Sunday, December 13, 2009

David Boaz in Camelot

I just returned from David Boaz's talk at the Foundation for Economic Education. Mr. Boaz is co-founder and Executive Vice President of the Cato Institute in Washington. I drove down to Irvington-on-Hudson, which is a two hour drive, and I thought it was very much worth it. Mr. Boaz is an excellent speaker, brilliant and wise. He is surprisingly optimistic. He noted that the long term trend has been toward greater freedom. He noted that there is more freedom for blacks and Jews today than there was in the era of laissez-faire. Also, the degree of government intervention is less now than it was in the past. For instance, he noted that while 75% of the nation favored nationalization of banking in the 1930s, only 35% favors it today.

I enjoyed the talk but experienced a bit of cognitive dissonance with respect to all the optimism. While we are better off than we might have been had it not been for people like David Boaz, today we pay 50% of our incomes in taxes, when you include property, sales, state income tax and social security tax. If we do not have the freedom to dispose of half of our earnings I don't see how we can consider ourselves to be free. In the Whiskey Rebellion in the 1790s Pennsylvanians were ready to overthrow Washington over a small tax on whiskey.

I suppose optimism is psychologically preferable to pessimism. Nevertheless, Mr. Boaz reminded me of the black knight in Monty Python and the Holy Grail. King Arthur cuts off one of his arms, and the black knight says "'tis but a scratch." He cuts off the other arm and the black knight says "just a flesh wound". King Arthur proceeds to cut off both of the black knight's legs and he says "I'm invincible!" (see below).


vakeraj said...

I had the opportunity to speak with Mr. Boaz several times while interning at the Cato Institute this fall. I was wondering what you opinion is on the Mises-LRC/Cato split in the libertarian movement? Personally, I wish we could all just get along.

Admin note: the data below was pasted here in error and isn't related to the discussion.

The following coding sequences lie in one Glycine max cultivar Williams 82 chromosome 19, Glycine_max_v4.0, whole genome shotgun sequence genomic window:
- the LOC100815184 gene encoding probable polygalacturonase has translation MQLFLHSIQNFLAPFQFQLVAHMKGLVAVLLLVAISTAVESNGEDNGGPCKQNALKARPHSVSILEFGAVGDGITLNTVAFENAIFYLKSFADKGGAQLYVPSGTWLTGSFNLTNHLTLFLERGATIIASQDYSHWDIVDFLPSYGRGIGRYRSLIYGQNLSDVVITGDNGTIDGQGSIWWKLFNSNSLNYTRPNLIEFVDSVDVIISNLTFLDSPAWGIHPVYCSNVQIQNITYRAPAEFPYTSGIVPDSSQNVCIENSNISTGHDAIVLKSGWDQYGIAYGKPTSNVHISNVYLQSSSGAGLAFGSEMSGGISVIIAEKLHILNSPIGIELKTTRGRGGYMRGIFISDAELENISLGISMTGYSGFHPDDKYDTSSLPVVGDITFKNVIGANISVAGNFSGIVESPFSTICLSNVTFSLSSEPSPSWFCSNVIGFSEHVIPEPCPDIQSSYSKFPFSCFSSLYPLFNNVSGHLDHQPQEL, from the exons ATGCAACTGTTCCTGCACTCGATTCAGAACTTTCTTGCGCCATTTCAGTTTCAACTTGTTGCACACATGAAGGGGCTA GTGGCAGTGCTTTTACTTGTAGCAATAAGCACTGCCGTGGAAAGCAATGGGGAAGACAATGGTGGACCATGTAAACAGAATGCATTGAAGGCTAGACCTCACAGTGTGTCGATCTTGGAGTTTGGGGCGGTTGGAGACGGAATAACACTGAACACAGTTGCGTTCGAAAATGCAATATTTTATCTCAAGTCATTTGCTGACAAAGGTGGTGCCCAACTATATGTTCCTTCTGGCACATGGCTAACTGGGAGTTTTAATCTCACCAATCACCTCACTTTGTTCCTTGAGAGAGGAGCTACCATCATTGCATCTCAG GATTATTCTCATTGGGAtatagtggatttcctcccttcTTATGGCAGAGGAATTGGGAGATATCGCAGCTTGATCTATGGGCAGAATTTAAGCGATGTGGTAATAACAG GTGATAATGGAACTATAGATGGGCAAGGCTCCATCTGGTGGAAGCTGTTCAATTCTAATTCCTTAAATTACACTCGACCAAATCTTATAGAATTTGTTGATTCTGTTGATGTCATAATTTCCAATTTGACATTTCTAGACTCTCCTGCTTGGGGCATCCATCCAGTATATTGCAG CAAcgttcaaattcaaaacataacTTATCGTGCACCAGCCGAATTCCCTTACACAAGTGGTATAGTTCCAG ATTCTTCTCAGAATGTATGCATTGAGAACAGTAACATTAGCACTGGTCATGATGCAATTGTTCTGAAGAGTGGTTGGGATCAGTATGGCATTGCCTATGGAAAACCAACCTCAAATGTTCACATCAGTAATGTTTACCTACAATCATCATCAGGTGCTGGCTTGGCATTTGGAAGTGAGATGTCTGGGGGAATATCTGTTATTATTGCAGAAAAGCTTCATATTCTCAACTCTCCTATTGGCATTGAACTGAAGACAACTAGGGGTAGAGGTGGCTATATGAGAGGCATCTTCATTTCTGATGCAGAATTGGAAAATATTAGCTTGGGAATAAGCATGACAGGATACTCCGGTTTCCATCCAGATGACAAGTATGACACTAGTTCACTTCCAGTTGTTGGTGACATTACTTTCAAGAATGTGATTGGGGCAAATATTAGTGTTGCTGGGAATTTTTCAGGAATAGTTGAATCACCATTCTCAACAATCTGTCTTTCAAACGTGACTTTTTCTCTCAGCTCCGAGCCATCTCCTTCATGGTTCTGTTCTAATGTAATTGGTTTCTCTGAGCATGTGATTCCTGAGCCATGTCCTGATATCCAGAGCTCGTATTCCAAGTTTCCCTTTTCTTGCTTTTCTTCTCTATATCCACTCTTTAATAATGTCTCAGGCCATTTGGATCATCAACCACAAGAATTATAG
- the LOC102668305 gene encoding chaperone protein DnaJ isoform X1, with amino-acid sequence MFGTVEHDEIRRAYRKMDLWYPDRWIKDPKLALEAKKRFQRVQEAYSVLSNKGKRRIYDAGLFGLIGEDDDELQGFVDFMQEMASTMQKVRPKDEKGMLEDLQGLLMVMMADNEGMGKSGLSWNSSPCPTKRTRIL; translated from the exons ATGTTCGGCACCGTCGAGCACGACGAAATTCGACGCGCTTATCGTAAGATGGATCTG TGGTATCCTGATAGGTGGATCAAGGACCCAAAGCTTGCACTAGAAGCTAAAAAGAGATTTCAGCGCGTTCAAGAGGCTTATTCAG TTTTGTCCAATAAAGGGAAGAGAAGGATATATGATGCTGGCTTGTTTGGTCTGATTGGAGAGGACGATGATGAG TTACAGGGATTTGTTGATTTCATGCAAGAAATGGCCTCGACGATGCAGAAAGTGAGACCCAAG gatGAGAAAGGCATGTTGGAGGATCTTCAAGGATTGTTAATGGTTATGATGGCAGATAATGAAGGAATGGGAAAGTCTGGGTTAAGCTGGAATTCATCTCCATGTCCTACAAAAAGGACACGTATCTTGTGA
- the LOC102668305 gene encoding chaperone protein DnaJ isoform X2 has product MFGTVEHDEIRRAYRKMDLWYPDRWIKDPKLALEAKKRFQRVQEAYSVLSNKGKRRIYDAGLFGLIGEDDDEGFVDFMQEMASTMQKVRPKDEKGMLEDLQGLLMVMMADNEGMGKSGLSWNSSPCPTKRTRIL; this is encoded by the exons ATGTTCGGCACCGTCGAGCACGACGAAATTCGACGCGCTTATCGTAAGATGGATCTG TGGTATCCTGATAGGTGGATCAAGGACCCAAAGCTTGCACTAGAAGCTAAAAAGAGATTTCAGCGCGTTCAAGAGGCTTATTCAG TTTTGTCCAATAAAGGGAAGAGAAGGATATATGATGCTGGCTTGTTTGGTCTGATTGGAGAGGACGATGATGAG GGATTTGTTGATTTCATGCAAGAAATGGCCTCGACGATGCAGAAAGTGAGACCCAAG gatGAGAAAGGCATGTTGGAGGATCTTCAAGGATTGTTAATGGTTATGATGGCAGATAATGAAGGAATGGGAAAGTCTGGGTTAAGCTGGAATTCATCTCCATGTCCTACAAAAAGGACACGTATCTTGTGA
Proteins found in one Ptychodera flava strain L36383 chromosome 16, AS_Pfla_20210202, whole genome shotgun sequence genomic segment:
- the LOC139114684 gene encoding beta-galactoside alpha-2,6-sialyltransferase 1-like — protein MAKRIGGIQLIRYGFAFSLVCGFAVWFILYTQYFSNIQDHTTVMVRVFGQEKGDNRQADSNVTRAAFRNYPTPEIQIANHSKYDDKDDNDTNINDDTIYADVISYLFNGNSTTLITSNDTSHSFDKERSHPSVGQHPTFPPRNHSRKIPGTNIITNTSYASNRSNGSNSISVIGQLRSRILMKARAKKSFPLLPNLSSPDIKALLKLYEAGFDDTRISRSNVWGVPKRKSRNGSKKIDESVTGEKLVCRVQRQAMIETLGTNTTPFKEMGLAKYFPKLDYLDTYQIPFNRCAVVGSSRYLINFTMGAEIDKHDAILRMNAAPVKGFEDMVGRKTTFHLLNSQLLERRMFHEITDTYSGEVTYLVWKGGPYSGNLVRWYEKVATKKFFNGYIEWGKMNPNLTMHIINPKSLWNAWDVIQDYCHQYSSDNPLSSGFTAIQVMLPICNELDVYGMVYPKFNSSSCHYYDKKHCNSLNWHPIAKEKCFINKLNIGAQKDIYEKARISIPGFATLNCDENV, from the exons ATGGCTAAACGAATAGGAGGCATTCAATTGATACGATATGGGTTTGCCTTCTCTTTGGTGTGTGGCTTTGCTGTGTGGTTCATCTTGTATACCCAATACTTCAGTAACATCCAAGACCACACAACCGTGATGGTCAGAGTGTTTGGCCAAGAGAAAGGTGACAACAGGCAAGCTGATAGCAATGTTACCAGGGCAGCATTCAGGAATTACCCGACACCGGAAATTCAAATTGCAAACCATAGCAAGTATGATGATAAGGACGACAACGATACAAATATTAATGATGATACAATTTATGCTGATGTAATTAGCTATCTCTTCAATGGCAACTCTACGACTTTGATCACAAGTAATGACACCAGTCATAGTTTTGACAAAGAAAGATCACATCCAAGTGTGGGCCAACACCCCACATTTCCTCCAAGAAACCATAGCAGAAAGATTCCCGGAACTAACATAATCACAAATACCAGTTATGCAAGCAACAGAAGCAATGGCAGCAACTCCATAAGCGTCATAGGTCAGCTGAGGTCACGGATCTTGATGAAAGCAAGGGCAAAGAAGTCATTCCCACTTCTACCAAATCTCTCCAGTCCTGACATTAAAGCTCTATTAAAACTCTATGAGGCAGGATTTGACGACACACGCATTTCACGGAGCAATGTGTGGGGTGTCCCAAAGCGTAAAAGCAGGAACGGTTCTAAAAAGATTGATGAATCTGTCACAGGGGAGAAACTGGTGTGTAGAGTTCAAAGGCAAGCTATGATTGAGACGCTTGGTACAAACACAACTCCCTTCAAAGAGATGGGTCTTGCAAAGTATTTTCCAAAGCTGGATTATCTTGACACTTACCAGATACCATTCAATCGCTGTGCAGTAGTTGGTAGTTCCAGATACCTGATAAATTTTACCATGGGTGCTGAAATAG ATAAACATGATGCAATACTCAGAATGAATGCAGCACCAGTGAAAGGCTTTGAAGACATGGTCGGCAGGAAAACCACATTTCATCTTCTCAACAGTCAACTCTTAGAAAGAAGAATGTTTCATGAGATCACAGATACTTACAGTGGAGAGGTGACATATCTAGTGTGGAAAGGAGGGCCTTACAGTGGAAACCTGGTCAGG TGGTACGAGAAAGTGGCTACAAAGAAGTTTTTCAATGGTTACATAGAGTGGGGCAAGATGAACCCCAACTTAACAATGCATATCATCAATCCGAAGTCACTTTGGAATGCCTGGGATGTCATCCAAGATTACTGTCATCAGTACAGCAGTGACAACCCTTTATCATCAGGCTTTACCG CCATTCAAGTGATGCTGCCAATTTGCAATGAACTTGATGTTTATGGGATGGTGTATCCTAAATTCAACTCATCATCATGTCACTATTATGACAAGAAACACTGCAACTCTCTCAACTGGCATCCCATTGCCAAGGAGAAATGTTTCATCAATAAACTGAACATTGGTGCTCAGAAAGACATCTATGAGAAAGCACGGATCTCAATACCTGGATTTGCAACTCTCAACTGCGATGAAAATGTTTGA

Mitchell Langbert said...

I am not a follower of the inside libertarian movement. I respected the late Murray N. Rothbard's intellect considerably (I met him twice and edited a book review he wrote when I was book review editor of the Columbia Journal of World Business)but he was not a man of the world. His insight in founding the Libertarian Party and the Cato Institute were tremendous, but his practical execution was not perfect. There was a pitched battle in the NY Free Libertarian Party a year or two before I joined. My friend Howard S. Katz had accused Rothbard of something and Rothbard and others got mad at him and then there was a break up.

I looked up LRC on Google because I had always thought LRC refers to "lighting research center" (just kidding). I have heard of Lew and have, like you, met Boaz and Ed Crane once (they let me visit them in their offices) but I do not know the distinction between them and Lew Rockwell.

Listening to Boaz I suspect that he might be more socially "liberal" than Rockwell, but I have absolutely no knowledge of either one's views in any detail.

I would say that the Libertarian (capital "L") movement suffers the same malady as the extreme left of the twentieth century. There are few of them; they are excessively fastidious about their views; and they are fanatical in their devotion to pie in the sky ideological positions.

That said, without knowing the details of the dispute that you describe, I would say that a failure of what I would term interpersonal virtue (I teach something called managerial skills at Brooklyn College and sometimes at NYU) exists in the libertarian movement, which is why it is small.

To become large, political movements have to exercise consumer-based marketing. They need to pander to voters. Libertarian (capital "L") activists do not do this, and so have limited effect on policy. Better they would enter the fray and nudge things in a better direction. The current approach seems to me a total failure.

Perhaps that is part of what was wrong with David Boaz's optimism (I think he's a very intelligent and capable guy and very much worth listening to even though I disagree a bit).